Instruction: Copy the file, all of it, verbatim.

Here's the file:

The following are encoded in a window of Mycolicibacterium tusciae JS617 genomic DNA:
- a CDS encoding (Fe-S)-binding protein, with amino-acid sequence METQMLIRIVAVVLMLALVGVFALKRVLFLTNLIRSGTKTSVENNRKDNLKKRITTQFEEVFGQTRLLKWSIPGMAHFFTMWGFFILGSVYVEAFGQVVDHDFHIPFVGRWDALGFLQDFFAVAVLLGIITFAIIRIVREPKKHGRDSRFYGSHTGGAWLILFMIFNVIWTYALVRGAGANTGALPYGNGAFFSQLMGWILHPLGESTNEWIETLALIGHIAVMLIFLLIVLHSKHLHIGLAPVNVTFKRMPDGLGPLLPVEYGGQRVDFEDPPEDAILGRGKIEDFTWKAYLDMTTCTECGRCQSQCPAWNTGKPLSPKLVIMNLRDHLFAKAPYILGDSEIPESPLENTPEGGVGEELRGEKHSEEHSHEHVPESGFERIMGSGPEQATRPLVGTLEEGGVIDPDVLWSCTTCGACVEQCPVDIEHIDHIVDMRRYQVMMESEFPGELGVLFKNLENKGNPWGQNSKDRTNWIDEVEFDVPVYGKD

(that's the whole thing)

The following are encoded in a window of Mycolicibacterium tusciae JS617 genomic DNA:
- a CDS encoding (Fe-S)-binding protein, with amino-acid sequence METQMLIRIVAVVLMLALVGVFALKRVLFLTNLIRSGTKTSVENNRKDNLKKRITTQFEEVFGQTRLLKWSIPGMAHFFTMWGFFILGSVYVEAFGQVVDHDFHIPFVGRWDALGFLQDFFAVAVLLGIITFAIIRIVREPKKHGRDSRFYGSHTGGAWLILFMIFNVIWTYALVRGAGANTGALPYGNGAFFSQLMGWILHPLGESTNEWIETLALIGHIAVMLIFLLIVLHSKHLHIGLAPVNVTFKRMPDGLGPLLPVEYGGQRVDFEDPPEDAILGRGKIEDFTWKAYLDMTTCTECGRCQSQCPAWNTGKPLSPKLVIMNLRDHLFAKAPYILGDSEIPESPLENTPEGGVGEELRGEKHSEEHSHEHVPESGFERIMGSGPEQATRPLVGTLEEGGVIDPDVLWSCTTCGACVEQCPVDIEHIDHIVDMRRYQVMMESEFPGELGVLFKNLENKGNPWGQNSKDRTNWIDEVEFDVPVYGKD